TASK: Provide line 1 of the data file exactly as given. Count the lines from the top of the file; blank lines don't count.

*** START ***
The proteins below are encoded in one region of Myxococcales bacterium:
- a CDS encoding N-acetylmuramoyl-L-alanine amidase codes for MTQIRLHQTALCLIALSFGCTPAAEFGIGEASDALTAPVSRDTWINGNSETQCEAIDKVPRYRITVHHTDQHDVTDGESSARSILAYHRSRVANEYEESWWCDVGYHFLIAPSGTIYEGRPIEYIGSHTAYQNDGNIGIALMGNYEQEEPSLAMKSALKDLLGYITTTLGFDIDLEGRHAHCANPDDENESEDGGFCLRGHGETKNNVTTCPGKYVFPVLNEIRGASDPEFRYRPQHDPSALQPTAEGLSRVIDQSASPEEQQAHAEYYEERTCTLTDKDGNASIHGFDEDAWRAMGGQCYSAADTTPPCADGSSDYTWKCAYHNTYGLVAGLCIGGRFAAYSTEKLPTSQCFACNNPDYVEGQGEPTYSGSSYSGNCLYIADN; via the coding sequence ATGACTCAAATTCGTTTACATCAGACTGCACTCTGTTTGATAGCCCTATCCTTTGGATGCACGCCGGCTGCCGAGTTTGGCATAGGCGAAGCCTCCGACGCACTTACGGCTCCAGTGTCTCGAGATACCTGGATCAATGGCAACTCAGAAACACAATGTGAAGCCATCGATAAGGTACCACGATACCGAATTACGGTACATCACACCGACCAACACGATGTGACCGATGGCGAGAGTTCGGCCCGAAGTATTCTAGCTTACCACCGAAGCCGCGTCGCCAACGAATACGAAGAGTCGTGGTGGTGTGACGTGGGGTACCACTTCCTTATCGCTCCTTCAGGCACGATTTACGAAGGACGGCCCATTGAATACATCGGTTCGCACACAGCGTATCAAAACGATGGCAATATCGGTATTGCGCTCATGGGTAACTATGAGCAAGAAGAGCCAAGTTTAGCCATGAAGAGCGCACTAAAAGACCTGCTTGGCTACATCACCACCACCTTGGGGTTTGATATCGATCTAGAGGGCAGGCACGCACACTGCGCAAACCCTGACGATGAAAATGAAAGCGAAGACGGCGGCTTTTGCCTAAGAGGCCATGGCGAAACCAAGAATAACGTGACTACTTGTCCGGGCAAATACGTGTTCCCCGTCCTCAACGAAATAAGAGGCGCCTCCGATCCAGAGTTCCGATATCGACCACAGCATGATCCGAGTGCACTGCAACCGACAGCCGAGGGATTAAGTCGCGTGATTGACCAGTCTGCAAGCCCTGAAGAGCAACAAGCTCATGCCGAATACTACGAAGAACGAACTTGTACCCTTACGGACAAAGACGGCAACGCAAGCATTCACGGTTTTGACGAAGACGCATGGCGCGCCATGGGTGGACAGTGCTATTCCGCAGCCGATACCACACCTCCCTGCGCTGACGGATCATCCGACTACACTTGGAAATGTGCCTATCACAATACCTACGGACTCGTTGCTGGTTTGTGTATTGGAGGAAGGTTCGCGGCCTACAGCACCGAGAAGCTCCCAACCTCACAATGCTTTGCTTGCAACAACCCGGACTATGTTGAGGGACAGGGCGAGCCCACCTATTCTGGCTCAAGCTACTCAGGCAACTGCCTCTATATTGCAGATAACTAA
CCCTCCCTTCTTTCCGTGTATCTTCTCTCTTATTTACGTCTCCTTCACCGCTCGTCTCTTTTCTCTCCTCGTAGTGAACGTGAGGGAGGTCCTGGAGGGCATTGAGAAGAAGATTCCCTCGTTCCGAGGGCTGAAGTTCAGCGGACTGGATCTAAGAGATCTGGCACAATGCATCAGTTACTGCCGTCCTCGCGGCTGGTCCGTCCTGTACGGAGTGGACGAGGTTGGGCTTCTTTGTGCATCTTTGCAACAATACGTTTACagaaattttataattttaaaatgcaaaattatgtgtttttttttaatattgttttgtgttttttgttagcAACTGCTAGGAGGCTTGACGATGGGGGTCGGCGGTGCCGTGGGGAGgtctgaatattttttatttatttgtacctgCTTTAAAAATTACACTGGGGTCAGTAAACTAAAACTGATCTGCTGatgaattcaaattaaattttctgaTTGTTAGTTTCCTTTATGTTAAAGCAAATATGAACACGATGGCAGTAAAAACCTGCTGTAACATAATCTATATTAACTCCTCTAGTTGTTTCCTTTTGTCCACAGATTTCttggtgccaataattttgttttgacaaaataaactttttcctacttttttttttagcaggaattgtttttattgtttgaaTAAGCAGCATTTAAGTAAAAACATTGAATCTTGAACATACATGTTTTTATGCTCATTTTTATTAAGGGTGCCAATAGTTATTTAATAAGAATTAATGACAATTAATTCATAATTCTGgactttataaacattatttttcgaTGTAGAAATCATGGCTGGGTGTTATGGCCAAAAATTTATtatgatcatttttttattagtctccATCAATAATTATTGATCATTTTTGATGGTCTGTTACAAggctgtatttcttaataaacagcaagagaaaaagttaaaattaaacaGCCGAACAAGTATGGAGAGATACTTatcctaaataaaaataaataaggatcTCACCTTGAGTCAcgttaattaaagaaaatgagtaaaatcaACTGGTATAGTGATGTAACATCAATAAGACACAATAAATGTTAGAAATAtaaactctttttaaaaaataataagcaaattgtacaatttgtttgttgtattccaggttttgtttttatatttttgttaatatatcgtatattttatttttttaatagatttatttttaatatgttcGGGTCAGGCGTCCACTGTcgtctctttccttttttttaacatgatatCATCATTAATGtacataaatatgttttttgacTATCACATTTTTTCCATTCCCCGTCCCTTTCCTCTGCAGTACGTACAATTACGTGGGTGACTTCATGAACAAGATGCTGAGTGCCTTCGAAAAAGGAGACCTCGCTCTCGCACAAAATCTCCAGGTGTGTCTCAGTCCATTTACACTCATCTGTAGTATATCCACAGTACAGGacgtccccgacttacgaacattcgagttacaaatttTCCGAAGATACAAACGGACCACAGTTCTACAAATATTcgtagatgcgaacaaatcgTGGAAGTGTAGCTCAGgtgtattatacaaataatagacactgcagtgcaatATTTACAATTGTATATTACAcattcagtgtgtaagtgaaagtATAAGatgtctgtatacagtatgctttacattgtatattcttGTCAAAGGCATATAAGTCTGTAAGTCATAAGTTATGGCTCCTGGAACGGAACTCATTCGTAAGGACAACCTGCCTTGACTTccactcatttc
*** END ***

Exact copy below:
The proteins below are encoded in one region of Myxococcales bacterium: